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“RSV is the poster child for what’s called paramyxoviruses, which is a family of viruses that can cause mild infections,” says pediatric infectious disease specialist Frank Esper, MD. “But in certain individuals, it can cause more significant breathing problems and pneumonia.”
And while you may have thought that RSV is only prevalent in infants and children, anyone can get RSV.
So, is there a vaccine for RSV for adults?
Yes. While we’ve had vaccines for other viruses like COVID-19, the flu and chickenpox, the U.S. Food and Drug Administration (FDA) recently approved an RSV vaccine for adults. The same RSV vaccine can also be used for pregnant people, while an immunization that protects against RSV for babies is also available.
Dr. Esper explains what we know about the vaccines and who’s eligible to receive them.
Adults 60 years or older can receive the RSV vaccine as a single shot.
A trial of the vaccine showed it was 83% effective in preventing a lower respiratory tract disease, which includes having at least two symptoms — for example, a worsening cough, wheezing, shortness of breath — for a day. Additionally, the vaccine was 94% effective at preventing severe disease that could lead to needing supplemental oxygen or a ventilator.
Dr. Esper says it’s hard to determine how long the protection will last with a vaccine, but he does see the potential for an RSV vaccine to become part of our annual vaccination, like the flu vaccination.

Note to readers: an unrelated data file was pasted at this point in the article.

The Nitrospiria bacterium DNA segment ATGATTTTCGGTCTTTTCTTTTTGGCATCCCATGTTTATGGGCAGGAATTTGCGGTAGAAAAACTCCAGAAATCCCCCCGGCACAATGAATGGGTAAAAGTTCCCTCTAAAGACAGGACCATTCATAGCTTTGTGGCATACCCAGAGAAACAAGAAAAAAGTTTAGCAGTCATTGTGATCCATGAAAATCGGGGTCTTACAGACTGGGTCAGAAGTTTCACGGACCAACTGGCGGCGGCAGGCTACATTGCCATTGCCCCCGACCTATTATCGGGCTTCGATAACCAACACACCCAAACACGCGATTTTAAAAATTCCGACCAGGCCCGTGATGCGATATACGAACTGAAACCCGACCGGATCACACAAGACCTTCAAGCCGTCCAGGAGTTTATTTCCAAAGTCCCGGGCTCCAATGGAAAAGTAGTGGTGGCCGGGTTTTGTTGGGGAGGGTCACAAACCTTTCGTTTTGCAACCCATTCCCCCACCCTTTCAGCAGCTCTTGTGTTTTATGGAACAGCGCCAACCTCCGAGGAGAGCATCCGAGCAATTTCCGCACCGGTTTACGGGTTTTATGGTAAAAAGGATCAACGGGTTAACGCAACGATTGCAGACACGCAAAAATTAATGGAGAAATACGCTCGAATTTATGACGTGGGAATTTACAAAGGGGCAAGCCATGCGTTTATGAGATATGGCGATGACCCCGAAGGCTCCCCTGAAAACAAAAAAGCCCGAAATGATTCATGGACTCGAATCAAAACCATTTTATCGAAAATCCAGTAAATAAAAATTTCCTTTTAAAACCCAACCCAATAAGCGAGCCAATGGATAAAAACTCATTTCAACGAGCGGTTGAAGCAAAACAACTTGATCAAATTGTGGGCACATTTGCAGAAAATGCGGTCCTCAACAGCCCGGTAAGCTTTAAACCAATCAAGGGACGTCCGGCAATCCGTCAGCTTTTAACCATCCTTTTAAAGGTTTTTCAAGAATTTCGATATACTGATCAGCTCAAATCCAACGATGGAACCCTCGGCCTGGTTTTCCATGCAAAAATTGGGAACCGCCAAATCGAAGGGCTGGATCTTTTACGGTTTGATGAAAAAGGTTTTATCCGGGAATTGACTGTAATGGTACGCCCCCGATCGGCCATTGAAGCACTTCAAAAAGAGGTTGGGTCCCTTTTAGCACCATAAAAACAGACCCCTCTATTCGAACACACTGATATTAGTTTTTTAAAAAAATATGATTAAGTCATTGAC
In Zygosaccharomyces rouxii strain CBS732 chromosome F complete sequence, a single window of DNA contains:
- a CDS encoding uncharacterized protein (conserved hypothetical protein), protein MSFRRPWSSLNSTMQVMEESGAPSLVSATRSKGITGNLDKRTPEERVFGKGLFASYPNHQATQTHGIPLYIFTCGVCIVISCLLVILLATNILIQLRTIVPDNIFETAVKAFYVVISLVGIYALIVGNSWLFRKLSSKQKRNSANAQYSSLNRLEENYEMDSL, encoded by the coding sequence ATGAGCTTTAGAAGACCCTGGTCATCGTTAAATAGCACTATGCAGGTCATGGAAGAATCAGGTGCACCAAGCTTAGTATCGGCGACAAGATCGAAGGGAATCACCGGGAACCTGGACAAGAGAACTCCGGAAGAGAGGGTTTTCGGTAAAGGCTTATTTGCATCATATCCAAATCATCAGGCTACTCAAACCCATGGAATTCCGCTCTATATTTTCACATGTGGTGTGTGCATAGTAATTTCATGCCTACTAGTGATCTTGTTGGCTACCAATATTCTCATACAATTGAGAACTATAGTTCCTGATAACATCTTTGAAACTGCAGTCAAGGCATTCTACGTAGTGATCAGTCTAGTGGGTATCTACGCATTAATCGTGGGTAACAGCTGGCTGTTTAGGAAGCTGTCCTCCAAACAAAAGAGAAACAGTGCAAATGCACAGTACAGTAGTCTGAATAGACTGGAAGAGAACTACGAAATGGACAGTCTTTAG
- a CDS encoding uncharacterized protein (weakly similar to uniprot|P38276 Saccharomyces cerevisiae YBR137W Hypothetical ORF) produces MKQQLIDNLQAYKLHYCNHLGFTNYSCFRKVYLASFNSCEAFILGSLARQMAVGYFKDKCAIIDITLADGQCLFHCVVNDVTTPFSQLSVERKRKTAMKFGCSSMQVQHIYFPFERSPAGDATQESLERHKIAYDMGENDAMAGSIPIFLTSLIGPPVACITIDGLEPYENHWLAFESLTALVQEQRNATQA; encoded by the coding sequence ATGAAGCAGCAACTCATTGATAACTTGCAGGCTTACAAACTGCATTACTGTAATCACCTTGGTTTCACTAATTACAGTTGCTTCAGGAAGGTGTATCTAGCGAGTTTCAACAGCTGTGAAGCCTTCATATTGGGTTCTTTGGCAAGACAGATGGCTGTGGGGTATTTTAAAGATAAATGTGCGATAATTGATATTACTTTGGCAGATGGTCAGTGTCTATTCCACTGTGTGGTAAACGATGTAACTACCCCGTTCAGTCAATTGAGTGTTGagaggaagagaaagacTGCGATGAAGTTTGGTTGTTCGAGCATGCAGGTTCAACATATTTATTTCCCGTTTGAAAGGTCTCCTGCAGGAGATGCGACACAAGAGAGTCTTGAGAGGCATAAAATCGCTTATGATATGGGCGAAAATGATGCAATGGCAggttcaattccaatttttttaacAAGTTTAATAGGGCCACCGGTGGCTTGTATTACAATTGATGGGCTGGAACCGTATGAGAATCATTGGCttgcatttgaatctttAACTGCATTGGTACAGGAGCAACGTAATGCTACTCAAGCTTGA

“I don’t see an RSV vaccine giving lifelong immunity like the measles vaccine or the chickenpox vaccine does,” he continues. “I think it’s likely going to be one of those situations where if you want to have continued protection, you’re going to need to get boosters.”
Not all respiratory viruses are created equal, notes Dr. Esper.
“It’s like saying you have a vaccine that prevents against bear attacks. But will it also protect against shark attacks? The answer is ‘no.’ A bear and a shark are completely different animals,” he explains. “The same thing goes for RSV and the flu. They both cause pneumonia and respiratory disease, but they’re very different beasts.”
The flu vaccine is developed to target a specific strain of influenza, while the RSV vaccine is crafted to deal particularly with RSV.
“You’re not going to get one vaccine that cures all,” states Dr. Esper. “You’re going to need a COVID-19 vaccine. You’re going to need a flu vaccine. And eventually, you’re going to need an RSV vaccine.”
There’s been a lot of new information regarding RSV vaccines and who can get it. The RSV vaccine for adults is approved for people 60 years old or older.
Additionally, people who are pregnant can receive an RSV vaccine during week 32 and week 36 of pregnancy — and the vaccine will protect infants through the first six months of their life.
And babies up to 8 months old can get an RSV immunization (not a vaccine, but a dose of RSV protective antibodies) as they enter their first RSV season. A second dose may be recommended for toddlers before they enter their second RSV season if they have lung, heart or immune problems.
In addition to receiving the RSV vaccine if you qualify, there are things you can do to prevent the spread of this highly contagious virus.
These steps may seem familiar, as they’re also recommended in preventing the spread of COVID-19 and the flu:
“This virus loves to spread onto hands. And then, hands can move from person to person and place to place through contact,” says Dr. Esper. “So, washing your hands is one of the best things you could do.”